Do you know a new phenomenon called “Merry Christmas Coronary and Happy New Year Heart Attack?”
According to a press release, certain studies show that during the festivities of Christmas a New Year there is an increase in death rates from heart attacks and stroke as well as non-heart-related causes. The phenomenon has been coined Merry Christmas Coronary and Happy New Year Heart Attack and doctors, from Vanderbilt University warn about it.
Cardiologist Keith Churchwell, M.D., associate director of the Vanderbilt Heart and Vascular Institute, has analyzed a national database of more than 50 million deaths that happened during Christmas and New Years holidays for more than 25 years.
The analysis of such data shows that there is a spike in deaths during December/January and especially during Christmas and New Year’s Day.
Churchwell believes that one of the main reasons for this spike may be the fact that people do not want to go and see their doctor during holidays so as not to spoil everybody’s festivities.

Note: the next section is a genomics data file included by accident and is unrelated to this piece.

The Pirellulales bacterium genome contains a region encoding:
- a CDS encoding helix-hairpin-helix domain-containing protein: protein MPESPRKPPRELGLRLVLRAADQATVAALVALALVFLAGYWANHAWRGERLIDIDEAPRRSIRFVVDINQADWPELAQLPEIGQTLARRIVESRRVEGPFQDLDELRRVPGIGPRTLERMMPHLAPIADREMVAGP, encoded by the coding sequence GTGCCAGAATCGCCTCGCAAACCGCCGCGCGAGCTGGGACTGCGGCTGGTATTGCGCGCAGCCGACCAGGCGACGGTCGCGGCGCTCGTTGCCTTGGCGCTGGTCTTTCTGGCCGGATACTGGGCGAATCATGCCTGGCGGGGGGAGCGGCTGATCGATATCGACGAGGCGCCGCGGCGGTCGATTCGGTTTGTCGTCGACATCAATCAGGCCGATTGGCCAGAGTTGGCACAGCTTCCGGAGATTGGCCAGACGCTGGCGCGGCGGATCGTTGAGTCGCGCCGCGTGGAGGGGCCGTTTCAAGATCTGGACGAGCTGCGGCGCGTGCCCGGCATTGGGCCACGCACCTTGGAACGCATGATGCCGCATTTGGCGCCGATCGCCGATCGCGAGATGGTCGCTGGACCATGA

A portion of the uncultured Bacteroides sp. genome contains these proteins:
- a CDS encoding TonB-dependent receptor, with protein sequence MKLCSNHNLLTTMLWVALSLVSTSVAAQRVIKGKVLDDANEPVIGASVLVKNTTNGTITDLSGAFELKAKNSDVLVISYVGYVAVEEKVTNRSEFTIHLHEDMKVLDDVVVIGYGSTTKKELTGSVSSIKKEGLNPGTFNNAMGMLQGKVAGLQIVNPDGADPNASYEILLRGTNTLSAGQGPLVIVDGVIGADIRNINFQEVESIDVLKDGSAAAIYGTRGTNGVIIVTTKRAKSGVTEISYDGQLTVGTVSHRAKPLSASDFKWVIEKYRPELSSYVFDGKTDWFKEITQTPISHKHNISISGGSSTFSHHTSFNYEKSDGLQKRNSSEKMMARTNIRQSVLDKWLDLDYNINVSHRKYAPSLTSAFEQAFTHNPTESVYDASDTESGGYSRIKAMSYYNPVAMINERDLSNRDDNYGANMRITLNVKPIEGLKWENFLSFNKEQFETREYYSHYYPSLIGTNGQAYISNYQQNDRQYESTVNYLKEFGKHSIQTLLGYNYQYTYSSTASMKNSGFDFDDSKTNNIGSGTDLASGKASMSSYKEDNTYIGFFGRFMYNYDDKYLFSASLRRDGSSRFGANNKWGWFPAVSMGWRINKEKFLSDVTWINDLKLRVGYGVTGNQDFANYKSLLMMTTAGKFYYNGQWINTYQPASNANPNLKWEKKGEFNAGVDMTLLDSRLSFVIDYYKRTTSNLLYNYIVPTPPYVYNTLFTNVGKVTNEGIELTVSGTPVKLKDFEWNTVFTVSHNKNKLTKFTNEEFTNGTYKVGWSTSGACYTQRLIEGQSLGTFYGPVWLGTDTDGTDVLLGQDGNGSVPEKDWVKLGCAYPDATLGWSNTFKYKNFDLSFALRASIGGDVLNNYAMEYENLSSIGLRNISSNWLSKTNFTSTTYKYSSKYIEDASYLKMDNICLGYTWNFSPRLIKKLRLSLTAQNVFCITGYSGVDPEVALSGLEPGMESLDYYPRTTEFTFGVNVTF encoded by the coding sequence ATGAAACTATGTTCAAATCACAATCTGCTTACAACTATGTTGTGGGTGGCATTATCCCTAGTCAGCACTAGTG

People having symptoms of heart issues may delay their visit to the doctor’s office. This delay may cause the disease to go further and to do irreversible damage to the hearth causing death.
Another reason that the cardiologists think may explain the Merry Christmas Coronary and Happy New Year Heart Attack phenomenon may be that people do overindulge on eating and drinking alcohol during those days and usually postpone or interrupt diet and exercise regimes until next New Year.
Churchwell believes people should enjoy the holidays, but need to exercise caution on eating and drinking alcohol habits. Healthy habits should be incorporated during the holidays as well as on any other day.
Osborn, a clinical dietician from Vanderbilt, offers some advice to stay “heart”safe during the holidays:
– Don’t try to lose weight during the holidays. Set a goal of maintaining weight.
– Avoid saving calories for an evening event so you are not tempted to overeat due to hunger.
– Try new foods rather than going for chips and dips.
– Don’t go to a party hungry.
– Turkey is a good choice – it’s lean. Avoid Eggnog and alcohol.
– Stay away from the buffet table.
– Take a toothbrush with you. Brush your teeth after you eat.
– Eat slowly and engage in conversation to slow down the process of eating. It takes your brain about 20 minutes to get the signal that it’s full.
Vanderbilt Doctors Warn Against ‘Merry Christmas Coronary